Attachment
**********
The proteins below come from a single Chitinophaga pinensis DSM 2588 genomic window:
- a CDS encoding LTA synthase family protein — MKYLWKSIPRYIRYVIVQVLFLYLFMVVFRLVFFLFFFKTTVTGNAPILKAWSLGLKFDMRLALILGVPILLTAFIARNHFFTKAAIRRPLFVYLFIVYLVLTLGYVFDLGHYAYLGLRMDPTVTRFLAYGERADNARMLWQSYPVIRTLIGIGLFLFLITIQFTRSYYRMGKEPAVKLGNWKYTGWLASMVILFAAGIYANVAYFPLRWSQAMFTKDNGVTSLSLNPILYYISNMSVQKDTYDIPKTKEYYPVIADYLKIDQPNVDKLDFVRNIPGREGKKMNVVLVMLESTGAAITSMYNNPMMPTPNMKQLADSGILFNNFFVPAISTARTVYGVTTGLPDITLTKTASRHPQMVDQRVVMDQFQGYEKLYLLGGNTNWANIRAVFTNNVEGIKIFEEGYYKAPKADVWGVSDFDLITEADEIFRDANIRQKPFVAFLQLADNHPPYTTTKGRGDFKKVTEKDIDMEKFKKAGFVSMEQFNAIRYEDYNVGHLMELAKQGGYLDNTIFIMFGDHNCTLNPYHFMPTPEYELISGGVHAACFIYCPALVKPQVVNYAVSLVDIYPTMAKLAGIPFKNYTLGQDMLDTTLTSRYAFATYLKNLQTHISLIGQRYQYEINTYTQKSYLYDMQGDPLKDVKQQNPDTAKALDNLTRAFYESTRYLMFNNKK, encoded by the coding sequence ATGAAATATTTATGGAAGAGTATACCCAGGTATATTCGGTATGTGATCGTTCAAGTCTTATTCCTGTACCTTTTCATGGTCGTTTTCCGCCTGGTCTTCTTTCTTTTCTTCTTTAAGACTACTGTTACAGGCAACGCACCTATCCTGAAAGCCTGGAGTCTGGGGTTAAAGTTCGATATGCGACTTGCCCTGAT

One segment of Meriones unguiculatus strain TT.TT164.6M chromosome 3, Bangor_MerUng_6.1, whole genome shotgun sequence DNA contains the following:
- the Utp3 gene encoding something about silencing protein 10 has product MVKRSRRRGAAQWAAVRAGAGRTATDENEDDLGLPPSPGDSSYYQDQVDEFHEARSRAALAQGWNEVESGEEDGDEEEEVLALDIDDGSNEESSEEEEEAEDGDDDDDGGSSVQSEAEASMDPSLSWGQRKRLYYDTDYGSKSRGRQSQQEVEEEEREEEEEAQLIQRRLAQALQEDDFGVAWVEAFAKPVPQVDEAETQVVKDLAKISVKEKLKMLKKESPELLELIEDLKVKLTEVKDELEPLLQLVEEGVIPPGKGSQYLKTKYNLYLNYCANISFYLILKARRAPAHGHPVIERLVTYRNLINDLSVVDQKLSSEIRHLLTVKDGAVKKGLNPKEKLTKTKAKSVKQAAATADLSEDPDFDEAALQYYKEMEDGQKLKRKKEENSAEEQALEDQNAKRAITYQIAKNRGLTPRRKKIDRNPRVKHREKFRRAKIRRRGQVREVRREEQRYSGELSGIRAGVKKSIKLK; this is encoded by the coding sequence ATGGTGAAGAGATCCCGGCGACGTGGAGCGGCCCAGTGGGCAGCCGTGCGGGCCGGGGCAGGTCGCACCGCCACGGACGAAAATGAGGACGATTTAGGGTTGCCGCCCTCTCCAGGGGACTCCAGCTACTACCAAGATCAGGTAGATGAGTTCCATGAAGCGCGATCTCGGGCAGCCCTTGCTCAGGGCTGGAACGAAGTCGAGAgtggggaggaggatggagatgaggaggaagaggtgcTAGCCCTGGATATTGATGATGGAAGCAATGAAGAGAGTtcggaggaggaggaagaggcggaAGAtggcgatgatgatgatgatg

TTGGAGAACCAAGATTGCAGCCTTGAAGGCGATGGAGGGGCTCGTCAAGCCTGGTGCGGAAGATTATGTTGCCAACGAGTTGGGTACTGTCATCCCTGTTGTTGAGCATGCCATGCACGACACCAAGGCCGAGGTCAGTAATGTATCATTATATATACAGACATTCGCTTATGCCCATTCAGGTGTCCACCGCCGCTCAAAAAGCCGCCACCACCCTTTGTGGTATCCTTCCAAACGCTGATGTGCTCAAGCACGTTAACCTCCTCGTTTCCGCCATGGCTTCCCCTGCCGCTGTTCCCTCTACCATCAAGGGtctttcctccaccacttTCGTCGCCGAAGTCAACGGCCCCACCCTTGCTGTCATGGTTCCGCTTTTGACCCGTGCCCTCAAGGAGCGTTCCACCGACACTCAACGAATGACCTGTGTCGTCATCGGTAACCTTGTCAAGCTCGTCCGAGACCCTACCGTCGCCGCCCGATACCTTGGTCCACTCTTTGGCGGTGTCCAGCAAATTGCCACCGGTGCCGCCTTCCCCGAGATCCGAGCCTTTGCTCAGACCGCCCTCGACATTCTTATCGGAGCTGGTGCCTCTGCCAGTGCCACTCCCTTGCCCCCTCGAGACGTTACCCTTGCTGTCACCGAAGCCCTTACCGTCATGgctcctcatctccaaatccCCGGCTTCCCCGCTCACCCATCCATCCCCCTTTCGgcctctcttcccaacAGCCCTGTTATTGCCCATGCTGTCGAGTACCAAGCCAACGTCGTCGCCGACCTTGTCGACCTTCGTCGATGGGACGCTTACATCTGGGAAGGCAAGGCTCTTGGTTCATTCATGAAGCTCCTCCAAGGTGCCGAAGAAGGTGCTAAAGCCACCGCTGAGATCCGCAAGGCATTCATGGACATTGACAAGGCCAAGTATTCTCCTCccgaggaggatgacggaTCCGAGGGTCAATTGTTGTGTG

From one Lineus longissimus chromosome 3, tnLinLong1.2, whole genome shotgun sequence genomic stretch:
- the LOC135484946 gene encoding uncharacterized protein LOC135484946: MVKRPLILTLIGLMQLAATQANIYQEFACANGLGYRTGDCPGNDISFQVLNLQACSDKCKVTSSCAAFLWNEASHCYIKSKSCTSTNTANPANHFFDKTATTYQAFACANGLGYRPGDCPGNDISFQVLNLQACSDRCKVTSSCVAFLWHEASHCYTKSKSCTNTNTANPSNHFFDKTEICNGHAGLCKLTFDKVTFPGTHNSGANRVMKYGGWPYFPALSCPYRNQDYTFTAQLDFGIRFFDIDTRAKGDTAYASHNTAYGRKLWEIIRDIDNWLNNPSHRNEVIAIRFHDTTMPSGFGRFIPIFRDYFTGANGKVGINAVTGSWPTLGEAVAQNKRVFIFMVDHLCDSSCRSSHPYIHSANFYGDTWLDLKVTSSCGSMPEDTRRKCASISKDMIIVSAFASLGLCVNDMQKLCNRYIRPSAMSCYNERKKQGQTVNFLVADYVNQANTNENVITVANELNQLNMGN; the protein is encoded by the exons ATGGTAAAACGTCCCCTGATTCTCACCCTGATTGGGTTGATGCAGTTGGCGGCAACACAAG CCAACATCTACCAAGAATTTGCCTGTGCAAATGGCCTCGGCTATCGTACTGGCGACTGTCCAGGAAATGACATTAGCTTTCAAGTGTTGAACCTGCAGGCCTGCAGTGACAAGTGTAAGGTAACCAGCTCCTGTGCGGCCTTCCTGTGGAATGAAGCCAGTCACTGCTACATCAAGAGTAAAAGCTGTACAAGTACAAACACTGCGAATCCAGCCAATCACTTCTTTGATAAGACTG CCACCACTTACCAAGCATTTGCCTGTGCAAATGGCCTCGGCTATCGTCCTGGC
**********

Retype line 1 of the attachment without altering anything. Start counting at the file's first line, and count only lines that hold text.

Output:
The proteins below come from a single Chitinophaga pinensis DSM 2588 genomic window: